Herbal Tea Garden

When you grow herbs in your garden you literally have a delicious cup of tea at your fingertips. We have selected some of our favourite aromatic friends for your Herbal Tea Garden that will bring you moments of herbal delight long into the future.

Over the years herbalists have discovered which plants are best for a great cup of herbal tea. Some are sweet, some are spicy, some are calming, some are stimulating – they are all beautiful and delicious. Choose a leaf, or a flower, or a root for your cup and you will be delighted with the sensual surprise that unfolds.

From soothing chamomile, meaning apple of the earth; to uplifting lemon balm, whose botanical name Melissa is inspired by its relationship with the honey bee; to the sweet-menthol flavoured licorice mint, here is a summer full of garden-fresh herbal tea awaiting the dedicated gardener.

£14.99

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How to use

The Art of Making Herbal Tea
Just as selecting top quality herbs is important for a great cup of tea, so are the minute details such as the amount of herbs in each cup, the shape and size of the herbs, the infusion time, the quality of water, the water temperature, the teapot, the cup……the company.

Fresh chamomile flower tea tastes of a tranquil summer evening. Just add a few flower heads to a cup, add some boiled water and infuse in a covered cup for 15 minutes. A teaspoon of the dried flower heads is delicious too, best infused in a pot and strained before drinking.
Fresh lemon balm tea is like drinking in all that is good in life. Put a 5cm sprig or two of the top 4 leaves in a cup, add some freshly boiled water and infuse in a covered cup for 15 minutes as all the balmy citrus notes infuse. A teaspoon of the dried leaves is delicious too, best infused in a pot and strained before drinking.

Fresh tulsi tea is a very special, even celebratory, infusion. This member of the mint family has a rich flavour with hints of clove. Put a 5cm sprig or a pinch of the top 4 leaves in a cup, add some boiled water and infuse in a covered cup for 15 minutes. A teaspoon of the dried leaves is delicious too, best infused in a pot and strained before drinking.

Fennel can be enjoyed as a tea using a few fresh fronds or a teaspoon of the seeds. Put them in a cup, add some boiled water and infuse in a covered cup for 15 minutes, and strain before drinking. Fennel seeds are sweet and refreshing whilst the fronds are more mellow and herbaceous.

Catnip and Licorice Mint can be enjoyed as above. They have more a minty and uplifting feel.
Making a blend is always a good way to balance any extreme flavours and adding some licorice or fennel helps to sweeten a brew. Read more information about each herb by clicking on it’s image above.

The water and how you boil it
Water for the best herbal tea should be fresh, pure, clear, odourless and low in minerals. Its also really worth thinking about where you get the energy required for boiling your water. Getting your energy from a renewable energy source is the best way for a positive cup of tea. Getting an energy efficient kettle is another way of ensuring you don’t waste energy.

Temperature
Ultimately you want to use freshly boiled water that has been left to cool a bit when making delicate teas such as lemon balm or tulsi. Over-heating can upset the balance between the stronger tanniny compounds with some of the subtle volatile oils and amino acids. Really hot water extracts more bitter and astringent compounds making the tea taste ‘harsh’, whilst water that is too cool is lacking the power to entice the flavours out of the herbs making it taste ‘weak’. Over-boiling water causes the minerals to come out of solution and collect as a film on the surface and, more importantly, lowers the oxygen content which reduces its ability to convert the delicate aromatic compounds to tasty experiences.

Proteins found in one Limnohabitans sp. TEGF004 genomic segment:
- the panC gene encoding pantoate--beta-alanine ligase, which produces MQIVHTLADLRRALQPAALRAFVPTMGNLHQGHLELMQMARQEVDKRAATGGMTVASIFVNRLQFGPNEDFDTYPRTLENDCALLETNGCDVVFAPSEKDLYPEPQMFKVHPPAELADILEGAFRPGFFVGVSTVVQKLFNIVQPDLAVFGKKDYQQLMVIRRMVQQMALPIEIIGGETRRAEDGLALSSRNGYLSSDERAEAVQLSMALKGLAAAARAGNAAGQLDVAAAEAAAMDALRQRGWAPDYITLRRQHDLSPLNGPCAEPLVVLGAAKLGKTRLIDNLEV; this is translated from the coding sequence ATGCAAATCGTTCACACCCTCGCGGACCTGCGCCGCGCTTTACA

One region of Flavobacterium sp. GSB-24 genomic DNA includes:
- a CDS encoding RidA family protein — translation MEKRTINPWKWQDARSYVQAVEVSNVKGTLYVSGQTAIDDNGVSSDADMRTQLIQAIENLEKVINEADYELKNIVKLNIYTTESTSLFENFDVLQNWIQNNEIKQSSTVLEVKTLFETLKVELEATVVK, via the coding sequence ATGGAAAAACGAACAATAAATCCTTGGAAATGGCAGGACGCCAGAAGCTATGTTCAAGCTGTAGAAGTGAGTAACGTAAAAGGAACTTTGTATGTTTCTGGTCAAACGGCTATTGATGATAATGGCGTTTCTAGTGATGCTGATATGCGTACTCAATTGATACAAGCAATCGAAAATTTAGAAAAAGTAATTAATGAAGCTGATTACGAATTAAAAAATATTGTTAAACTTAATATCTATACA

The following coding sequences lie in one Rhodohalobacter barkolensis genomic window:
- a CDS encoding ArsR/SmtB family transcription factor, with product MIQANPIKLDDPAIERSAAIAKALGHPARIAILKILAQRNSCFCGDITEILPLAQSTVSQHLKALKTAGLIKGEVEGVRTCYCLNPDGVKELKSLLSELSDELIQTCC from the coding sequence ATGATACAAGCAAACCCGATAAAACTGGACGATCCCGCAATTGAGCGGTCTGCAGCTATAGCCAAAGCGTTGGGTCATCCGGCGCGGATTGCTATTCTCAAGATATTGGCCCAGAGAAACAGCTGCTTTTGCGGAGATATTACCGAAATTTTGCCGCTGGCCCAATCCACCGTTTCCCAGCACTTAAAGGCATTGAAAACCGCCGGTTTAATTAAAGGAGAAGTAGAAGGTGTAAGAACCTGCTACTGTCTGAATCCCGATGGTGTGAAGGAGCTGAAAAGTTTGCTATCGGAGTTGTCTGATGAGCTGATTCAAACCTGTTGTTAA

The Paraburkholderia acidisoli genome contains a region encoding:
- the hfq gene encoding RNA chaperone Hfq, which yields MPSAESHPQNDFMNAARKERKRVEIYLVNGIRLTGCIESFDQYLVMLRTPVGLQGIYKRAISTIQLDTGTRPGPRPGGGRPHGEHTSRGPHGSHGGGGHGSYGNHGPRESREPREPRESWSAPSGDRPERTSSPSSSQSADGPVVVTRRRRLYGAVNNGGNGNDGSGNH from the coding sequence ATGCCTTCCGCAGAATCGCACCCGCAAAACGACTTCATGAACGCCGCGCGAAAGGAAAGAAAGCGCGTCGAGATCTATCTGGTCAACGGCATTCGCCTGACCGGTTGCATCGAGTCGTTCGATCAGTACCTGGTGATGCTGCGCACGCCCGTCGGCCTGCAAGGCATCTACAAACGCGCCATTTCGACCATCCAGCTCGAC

How to dry your herbs
Once you start drying your own herbs you will realise how good freshly-dried herbs can actually be. Lay them out on a rack and keep in a warm – around 35C – and well ventilated area for 12-24 hours, or until crisp and dry. All the herbs in this Herbal Tea Garden are delicate and must be handled especially carefully. Pick individual flowers and leaves and place neatly on your drying rack until dry. A dehydrator may be best for more predictable results and store in an airtight container.

Always read the specific information on each individual herb to find out how to use them properly.

Description

When you grow herbs in your garden you literally have a delicious cup of tea at your fingertips. We have selected some of our favourite aromatic friends for your Herbal Tea Garden that will bring you moments of herbal delight long into the future.

Over the years herbalists have discovered which plants are best for a great cup of herbal tea. Some are sweet, some are spicy, some are calming, some are stimulating – they are all beautiful and delicious. Choose a leaf, or a flower, or a root for your cup and you will be delighted with the sensual surprise that unfolds.

From soothing chamomile, meaning apple of the earth; to uplifting lemon balm, whose botanical name Melissa is inspired by its relationship with the honey bee; to the sweet-menthol flavoured licorice mint, here is a summer full of garden-fresh herbal tea awaiting the dedicated gardener.

Additional information

No. of Seed Packs

6 Seed Packs

Collection Theme

Herbal Teas